"The apostle believed in a present participation in those revivifying forces which broke into the history of the world with the advent of Jesus Christ; the power of God is now active in the believer who yields to that action. In particular the doctrine of the Spirit included the assurance and the present experience of the power of God; on this point Paul shares a very widespread tradition. Hence the allusion here [in Rom 8:11] is to the vivifying energy of the Spirit, who liberates from the tyranny of sin, according to the framework of ideas already sketched out in [Rom] 6:12-23" (Franz J. Leenhardt, The Epistle to the Romans. London: Lutterworth Press, 1961. Pages 209-10).

Others could be marshaled.

Monday, July 09, 2012

Why Divine Revelation Should Not Be Contradictory (Yahoo Link)

Please see



Saturday, July 07, 2012

The Greek Text of John 12:11: Senseless?

A gentleman once claimed that John 12:11 in the Greek form does not make sense. He wrote:

"Now I have translated the Aramaic of this passage as follows:

because many of the Judeans, on account of him, were trusting more and more ('EZAL) in Yeshua."

The Greek version makes no sense. Why would believing in Him cause them to "go away"?"

I replied:

As I pointed out on December 26 [2002], the Greek in Jn 12:11 is fine. There is no difficulty with the text as it now stands in the GNT. I consequently suggested understanding the text as a reference to Jews departing from the tutelage of religious leaders, who left the sheep of Judaism skinned and thrown about like sheep without a shepherd.

But after I made this reply, I decided to do a little more research. What I found interesting in my studies is how different Bibles render this verse.

"because on account of him many of the Jews were going there [hUPHGON-imperfect indicative active 3rd pl of hUPAGW] and putting faith in Jesus" (NWT).

"for on account of him many of the Jews were going over to Jesus and putting their faith in him" (NIV).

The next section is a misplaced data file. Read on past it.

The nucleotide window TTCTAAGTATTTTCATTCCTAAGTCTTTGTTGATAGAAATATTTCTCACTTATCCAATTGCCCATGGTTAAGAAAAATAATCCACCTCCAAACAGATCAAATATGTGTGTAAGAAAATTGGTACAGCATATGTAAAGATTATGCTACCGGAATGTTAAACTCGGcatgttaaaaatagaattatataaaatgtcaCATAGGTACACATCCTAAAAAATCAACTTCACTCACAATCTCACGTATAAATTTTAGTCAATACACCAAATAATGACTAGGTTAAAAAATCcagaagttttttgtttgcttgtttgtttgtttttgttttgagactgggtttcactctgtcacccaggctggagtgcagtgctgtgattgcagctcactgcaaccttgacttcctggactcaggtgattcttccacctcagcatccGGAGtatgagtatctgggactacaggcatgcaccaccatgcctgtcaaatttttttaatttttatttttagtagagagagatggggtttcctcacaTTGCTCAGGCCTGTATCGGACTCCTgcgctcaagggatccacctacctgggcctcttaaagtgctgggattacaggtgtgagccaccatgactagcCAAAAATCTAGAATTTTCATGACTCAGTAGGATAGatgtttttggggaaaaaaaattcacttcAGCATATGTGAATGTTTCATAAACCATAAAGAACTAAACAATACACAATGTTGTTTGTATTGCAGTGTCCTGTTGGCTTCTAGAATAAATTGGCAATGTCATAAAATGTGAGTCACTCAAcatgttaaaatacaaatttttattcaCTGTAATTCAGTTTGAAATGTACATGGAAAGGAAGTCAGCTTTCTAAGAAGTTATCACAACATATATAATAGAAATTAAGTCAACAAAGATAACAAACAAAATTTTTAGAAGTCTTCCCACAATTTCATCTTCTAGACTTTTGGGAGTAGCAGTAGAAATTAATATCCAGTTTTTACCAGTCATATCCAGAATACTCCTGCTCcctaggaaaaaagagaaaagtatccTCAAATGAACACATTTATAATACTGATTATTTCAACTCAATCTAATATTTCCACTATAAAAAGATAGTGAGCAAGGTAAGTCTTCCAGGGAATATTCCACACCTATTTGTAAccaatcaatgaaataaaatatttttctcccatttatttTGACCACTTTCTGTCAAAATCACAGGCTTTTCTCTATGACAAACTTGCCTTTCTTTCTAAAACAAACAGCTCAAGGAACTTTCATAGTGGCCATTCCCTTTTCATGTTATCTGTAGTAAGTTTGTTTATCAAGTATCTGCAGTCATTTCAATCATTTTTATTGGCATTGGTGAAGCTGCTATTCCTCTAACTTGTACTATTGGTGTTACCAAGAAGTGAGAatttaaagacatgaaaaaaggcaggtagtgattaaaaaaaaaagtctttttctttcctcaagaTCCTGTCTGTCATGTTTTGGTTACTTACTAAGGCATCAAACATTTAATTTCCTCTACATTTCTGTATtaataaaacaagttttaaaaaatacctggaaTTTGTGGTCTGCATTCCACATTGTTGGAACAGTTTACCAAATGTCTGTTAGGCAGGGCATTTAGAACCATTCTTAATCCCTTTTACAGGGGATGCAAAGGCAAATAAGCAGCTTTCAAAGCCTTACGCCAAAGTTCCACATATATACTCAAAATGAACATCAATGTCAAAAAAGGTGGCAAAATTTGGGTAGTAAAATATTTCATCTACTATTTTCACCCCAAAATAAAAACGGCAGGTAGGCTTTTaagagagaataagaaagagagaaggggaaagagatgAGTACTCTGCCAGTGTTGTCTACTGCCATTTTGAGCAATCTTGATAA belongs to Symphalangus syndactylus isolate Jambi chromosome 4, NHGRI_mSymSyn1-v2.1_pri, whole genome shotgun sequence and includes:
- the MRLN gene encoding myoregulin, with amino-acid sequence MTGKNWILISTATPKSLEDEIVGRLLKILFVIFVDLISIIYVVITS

"because on account of him many of the Jews were going away and were believing in Jesus" (NASB).

"Because on account of him many of the Jews were going away [were withdrawing from and leaving the Judeans] and believing in and adhering to Jesus" (Amplified Bible). Words in the bracket are in the original text of the Amplified Bible.

"because on account of him many of the Jews were going away, and were believing in Jesus" (YLT).

"for on account of him many of the Jewish people from Jerusalem were going away and believing in Jesus" (NET Bible).

The quotes listed above quickly reveal that a number of translators think that hUPHGON (Jn 12:11) refers to the Jews "going away" from the Jewish authorities in order to follow Jesus. However, the NWT does not necessarily communicate this idea but instead simply says that the Jews were going to Bethany, where Jesus was staying. Why does the NWT read so differently?

BDAG informs us that hUPAGW is used only intransitively in our literature and is found most frequently in John. The verb can mean "to leave someone's presence" or to "go away." In Mt 4:10, for instance, we read: "TOTE LEGEI AUTWi hO IHSOUS hUPAGE SATANA . . ."


While hUPAGW can delineate the action of departing or going away, however, BDAG reminds us that the line between "going away" and "going" is not fixed. See Mk 6:31; Jn 13:3; Rev 17:8, 11.

A second sense listed in BDAG for hUPAGW is "to be on the move, esp. in a certain direction, go." After listing a number of instances illustrating this usage, the Greek lexicon mentions that hUPAGW can also be used to simply mean "go" (absolutely) and in these cases, "the context supplies the destination" of the movement thus delineated. See Mt 8:32; 13:44; Lk 10:3;Jn 15:16. Finally, BDAG categorizes Jn 12:11 as an example of hUPAGW meaning "to be on the move, esp. in a certain direction, go." The idea of movement away from or in a certain direction therefore seems to be supplied from the context. BDAG also states that P66 omits hUPAGW in Jn 12:11.

At any rate, we can now more clearly discern why some render it either "going away" or "going there" in the case of the NWT. Either way, the Greek of Jn 12:11 is not really problematic.


Friday, July 06, 2012

Is ARXH Timeless in John 1:1a?

Some years ago, a person with whom I was conversing tried to argue that ARXH in John 1:1a is timeless and dimensionless because the word is anarthrous there. Here is my reply to that claim:

What grammatical evidence do we have that ARXH when employed anarthrously, has a special or unique lexical content? I don't know how you feel about the issue of Johannine authorship, but I personally believe that the apostle John wrote both the Gospels and the three Epistles. If this is so, the opening verses of the first Epistle shed illumination on the Prologue of Jn 1.